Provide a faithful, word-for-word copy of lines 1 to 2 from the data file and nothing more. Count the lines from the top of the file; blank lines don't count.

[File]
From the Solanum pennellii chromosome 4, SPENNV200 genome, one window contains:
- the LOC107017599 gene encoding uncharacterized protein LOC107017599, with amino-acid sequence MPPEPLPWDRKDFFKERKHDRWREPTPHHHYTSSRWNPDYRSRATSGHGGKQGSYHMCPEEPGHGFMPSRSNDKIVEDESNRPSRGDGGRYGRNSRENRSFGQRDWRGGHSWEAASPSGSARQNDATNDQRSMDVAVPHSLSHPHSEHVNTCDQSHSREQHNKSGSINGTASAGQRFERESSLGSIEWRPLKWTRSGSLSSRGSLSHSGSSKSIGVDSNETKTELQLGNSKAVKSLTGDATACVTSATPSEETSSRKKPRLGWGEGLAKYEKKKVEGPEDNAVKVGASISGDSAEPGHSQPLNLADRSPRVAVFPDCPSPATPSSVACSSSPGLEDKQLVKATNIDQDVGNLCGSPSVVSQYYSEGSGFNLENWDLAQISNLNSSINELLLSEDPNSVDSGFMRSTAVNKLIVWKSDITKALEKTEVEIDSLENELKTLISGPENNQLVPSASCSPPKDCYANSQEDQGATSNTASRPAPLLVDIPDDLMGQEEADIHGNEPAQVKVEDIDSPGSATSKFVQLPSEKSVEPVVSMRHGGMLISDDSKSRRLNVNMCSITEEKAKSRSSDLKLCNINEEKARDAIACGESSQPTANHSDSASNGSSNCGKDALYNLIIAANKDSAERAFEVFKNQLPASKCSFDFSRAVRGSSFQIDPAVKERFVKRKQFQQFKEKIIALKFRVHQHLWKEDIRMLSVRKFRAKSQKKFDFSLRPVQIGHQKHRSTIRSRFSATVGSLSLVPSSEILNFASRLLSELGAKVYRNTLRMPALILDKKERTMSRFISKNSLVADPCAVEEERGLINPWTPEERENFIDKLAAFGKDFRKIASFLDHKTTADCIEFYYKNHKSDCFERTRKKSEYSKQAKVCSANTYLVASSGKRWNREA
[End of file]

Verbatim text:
From the Solanum pennellii chromosome 4, SPENNV200 genome, one window contains:
- the LOC107017599 gene encoding uncharacterized protein LOC107017599, with amino-acid sequence MPPEPLPWDRKDFFKERKHDRWREPTPHHHYTSSRWNPDYRSRATSGHGGKQGSYHMCPEEPGHGFMPSRSNDKIVEDESNRPSRGDGGRYGRNSRENRSFGQRDWRGGHSWEAASPSGSARQNDATNDQRSMDVAVPHSLSHPHSEHVNTCDQSHSREQHNKSGSINGTASAGQRFERESSLGSIEWRPLKWTRSGSLSSRGSLSHSGSSKSIGVDSNETKTELQLGNSKAVKSLTGDATACVTSATPSEETSSRKKPRLGWGEGLAKYEKKKVEGPEDNAVKVGASISGDSAEPGHSQPLNLADRSPRVAVFPDCPSPATPSSVACSSSPGLEDKQLVKATNIDQDVGNLCGSPSVVSQYYSEGSGFNLENWDLAQISNLNSSINELLLSEDPNSVDSGFMRSTAVNKLIVWKSDITKALEKTEVEIDSLENELKTLISGPENNQLVPSASCSPPKDCYANSQEDQGATSNTASRPAPLLVDIPDDLMGQEEADIHGNEPAQVKVEDIDSPGSATSKFVQLPSEKSVEPVVSMRHGGMLISDDSKSRRLNVNMCSITEEKAKSRSSDLKLCNINEEKARDAIACGESSQPTANHSDSASNGSSNCGKDALYNLIIAANKDSAERAFEVFKNQLPASKCSFDFSRAVRGSSFQIDPAVKERFVKRKQFQQFKEKIIALKFRVHQHLWKEDIRMLSVRKFRAKSQKKFDFSLRPVQIGHQKHRSTIRSRFSATVGSLSLVPSSEILNFASRLLSELGAKVYRNTLRMPALILDKKERTMSRFISKNSLVADPCAVEEERGLINPWTPEERENFIDKLAAFGKDFRKIASFLDHKTTADCIEFYYKNHKSDCFERTRKKSEYSKQAKVCSANTYLVASSGKRWNREA